‘PROLOGUE’ Trailer

Richard Williams talks about ‘PROLOGUE’

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“Nephtali” by Glen Keane

In “Nephtali”, Glen Keane uses both film and drawing in order to depict the journey of a ballerina that is drawn towards a higher power.

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The Jungle Book: Disney Releases Trailer for Live-Action Adaptation of 1967 Movie

The live-action film is to be directed by Jon Favreau and stars Neel Sethi as Mowgli, along with voice actors Bill Murray, Scarlett Johansson and Idris Elba. It is set to be released in April 2016.

Below is the 1967 animated movie trailer. Notice anything similar to the opening of each trailer?

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Glen Keane- Step into the Page

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Fantastic Five Females in Traditional Animation

Although the animation industry has diversified over the decades, it is still seen by many as a male dominated world; but as James Brown said, “This is a man’s world, but it wouldn’t be nothing, nothing without a woman or a girl.

This article focuses on five recent female graduate students who have completed their MFA degrees in Traditional Animation at the Academy of Art University. A series of “Animation Profiles” will be presented throughout the semester to focus on each individual filmmaker.

The five filmmakers to be featured in this series of “Animation Profiles” will be Tina Hsu, Kendra Williford, Annie Wong, Chiara Ferrari and Kim Ferrari. These graduate students were chosen because they each have produced their own film. This past year they have been independently promoting their work in the global film festival circuit. Their films have also been chosen for awards and nominations during the past two years at the annual Spring Show.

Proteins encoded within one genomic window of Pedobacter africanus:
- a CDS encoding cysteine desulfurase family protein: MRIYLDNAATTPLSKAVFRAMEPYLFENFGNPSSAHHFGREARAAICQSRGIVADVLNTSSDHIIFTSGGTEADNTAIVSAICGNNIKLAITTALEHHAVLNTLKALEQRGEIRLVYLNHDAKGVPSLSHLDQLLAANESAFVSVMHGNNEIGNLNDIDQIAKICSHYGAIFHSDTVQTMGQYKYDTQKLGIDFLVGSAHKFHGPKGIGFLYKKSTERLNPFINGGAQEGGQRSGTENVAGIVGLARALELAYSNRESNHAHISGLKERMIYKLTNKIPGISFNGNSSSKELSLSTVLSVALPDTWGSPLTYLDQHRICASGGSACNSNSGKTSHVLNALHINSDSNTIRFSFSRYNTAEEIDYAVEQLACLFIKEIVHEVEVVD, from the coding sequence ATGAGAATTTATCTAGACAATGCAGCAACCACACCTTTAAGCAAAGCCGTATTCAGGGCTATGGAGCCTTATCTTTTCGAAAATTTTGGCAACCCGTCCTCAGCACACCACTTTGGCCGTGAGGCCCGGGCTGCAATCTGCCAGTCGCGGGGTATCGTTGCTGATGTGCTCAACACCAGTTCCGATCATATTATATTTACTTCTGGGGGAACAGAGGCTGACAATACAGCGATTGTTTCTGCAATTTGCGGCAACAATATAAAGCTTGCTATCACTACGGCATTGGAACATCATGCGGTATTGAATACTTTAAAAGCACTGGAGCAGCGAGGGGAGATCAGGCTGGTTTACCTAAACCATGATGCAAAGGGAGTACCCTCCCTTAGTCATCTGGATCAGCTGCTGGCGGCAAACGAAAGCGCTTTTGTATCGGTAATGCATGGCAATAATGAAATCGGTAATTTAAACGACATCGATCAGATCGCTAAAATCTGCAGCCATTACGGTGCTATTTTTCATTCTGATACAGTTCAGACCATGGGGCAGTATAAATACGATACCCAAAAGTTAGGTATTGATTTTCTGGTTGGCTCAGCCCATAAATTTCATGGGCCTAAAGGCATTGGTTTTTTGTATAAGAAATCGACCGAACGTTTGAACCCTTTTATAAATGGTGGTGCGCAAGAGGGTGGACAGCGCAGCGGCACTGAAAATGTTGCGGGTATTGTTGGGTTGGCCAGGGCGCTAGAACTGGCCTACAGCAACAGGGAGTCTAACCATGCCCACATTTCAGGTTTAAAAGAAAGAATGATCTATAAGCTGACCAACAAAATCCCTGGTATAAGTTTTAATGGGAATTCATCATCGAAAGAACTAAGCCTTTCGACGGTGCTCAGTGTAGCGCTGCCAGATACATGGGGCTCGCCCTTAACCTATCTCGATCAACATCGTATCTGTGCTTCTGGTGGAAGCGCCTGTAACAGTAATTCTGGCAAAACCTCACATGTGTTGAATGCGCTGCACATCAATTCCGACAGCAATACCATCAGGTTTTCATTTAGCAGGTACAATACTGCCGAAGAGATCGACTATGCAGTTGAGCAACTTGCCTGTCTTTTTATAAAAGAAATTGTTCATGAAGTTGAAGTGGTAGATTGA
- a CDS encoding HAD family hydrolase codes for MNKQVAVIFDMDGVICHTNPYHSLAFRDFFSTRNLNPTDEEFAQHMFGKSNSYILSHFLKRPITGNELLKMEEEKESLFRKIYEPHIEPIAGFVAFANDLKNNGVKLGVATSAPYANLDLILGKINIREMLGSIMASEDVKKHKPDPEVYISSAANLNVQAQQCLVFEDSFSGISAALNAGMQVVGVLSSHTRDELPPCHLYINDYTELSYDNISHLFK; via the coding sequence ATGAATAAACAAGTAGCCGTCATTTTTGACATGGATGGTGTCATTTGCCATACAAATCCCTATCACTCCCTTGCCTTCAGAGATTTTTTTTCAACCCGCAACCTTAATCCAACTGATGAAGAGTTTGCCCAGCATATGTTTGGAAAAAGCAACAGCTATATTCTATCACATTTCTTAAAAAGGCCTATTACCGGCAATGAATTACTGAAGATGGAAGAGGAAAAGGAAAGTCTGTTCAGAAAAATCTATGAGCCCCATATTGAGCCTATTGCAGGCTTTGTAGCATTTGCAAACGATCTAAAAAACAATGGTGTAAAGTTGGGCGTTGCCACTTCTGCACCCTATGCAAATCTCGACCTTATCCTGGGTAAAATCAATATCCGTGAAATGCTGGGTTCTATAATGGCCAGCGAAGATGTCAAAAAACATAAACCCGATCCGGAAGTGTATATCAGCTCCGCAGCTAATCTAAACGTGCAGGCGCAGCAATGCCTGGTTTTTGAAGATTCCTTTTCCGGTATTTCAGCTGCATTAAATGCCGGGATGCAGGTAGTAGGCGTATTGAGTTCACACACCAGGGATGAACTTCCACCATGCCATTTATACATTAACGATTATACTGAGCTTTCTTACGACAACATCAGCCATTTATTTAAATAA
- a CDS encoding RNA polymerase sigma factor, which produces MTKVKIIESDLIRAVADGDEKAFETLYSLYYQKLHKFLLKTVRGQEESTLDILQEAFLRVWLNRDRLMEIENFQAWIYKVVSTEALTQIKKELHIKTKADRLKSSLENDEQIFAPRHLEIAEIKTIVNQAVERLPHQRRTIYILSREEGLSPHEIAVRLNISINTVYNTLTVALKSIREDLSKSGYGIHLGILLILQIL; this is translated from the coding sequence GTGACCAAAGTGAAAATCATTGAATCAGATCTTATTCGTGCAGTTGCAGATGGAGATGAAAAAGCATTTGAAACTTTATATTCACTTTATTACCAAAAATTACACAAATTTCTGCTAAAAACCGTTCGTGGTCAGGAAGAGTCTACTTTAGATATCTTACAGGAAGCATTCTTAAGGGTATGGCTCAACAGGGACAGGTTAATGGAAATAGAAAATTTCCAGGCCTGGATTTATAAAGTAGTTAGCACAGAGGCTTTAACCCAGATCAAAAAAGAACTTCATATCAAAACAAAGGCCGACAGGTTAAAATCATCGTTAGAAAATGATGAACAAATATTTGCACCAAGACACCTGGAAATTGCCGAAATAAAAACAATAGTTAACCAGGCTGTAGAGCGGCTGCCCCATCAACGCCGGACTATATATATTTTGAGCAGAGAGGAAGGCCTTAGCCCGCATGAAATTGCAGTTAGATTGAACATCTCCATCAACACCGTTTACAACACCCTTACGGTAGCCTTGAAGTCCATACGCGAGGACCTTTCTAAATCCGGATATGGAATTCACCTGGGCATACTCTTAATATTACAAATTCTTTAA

Tina Hsu working in the lab on her film, "LADY and the frog."

Tina Hsu working in the lab on her film, “LADY and the frog.”

When asked why are they pursuing a career in the animation industry, the popular response was because of interest. Before applying to AAU, they understood how brutal the industry could be, but they all possessed a mix of love and passion with a hint of “gut feeling” that could not be ignored. Their passion was their drive.

You can see the time and labor each individual put into her film. Within this small group, the stories range from a frog waking up in a supermarket, to the first canine cosmonaut and nuns falling from the sky, to a toymaker who is in love with his precious creation.

Annie Wong working on her film, "Coppelia"

Annie Wong working on her stop motion film, “Coppelia”

While passion was their main drive, another common denominator these ladies claimed as a big motivator was fear; fear that they would not finish their films on time with hints of dismay because of the overwhelming animation process. Once their films were done however, a sense of joy overcame them because hours and hours of work had finally culminated in a complete full color film, and they had something to show for their labor of love.

Many events and individuals influenced these filmmakers during their time at AAU such as the Director of 2D MFA from the School of Animation & Visual Effects, Sherrie H. Sinclair, to a number of 2D Animation faculty and staff that helped these graduate students throughout their productions.

Chiara Ferrari and Kim Ferrari presenting their final thesis film, "Sisters" with Director Sherrie H. Sinclair and Associate Director Diana Coco-Russell

Chiara Ferrari and Kim Ferrari presenting their final thesis film, “Sisters” with Director Sherrie H. Sinclair and Associate Director Diana Coco-Russell

All five filmmakers have submitted their productions to film festivals this past year. A big reason why they did was because they wanted to share their work with a wider audience. They wanted to get feedback and see the reactions from the crowds. They believed that putting themselves out there would also be great exposure in finding job opportunities. By attending these festivals, it has helped them connect with other filmmakers from all over.

Kendra Williford at the Gwinnett Center International Film Festival for her film, "Leonid in Space"

Kendra Williford at the Gwinnett Center International Film Festival for her film, “Leonid in Space”

Currently, these ladies are now doing freelance work and have studio positions at Laika, Bento Box Studios, DHX Media in Vancouver, and a TV station in the Bay Area. Although they are all working, they are still promoting themselves and their work through social media (websites, Facebook, Tumbler, etc).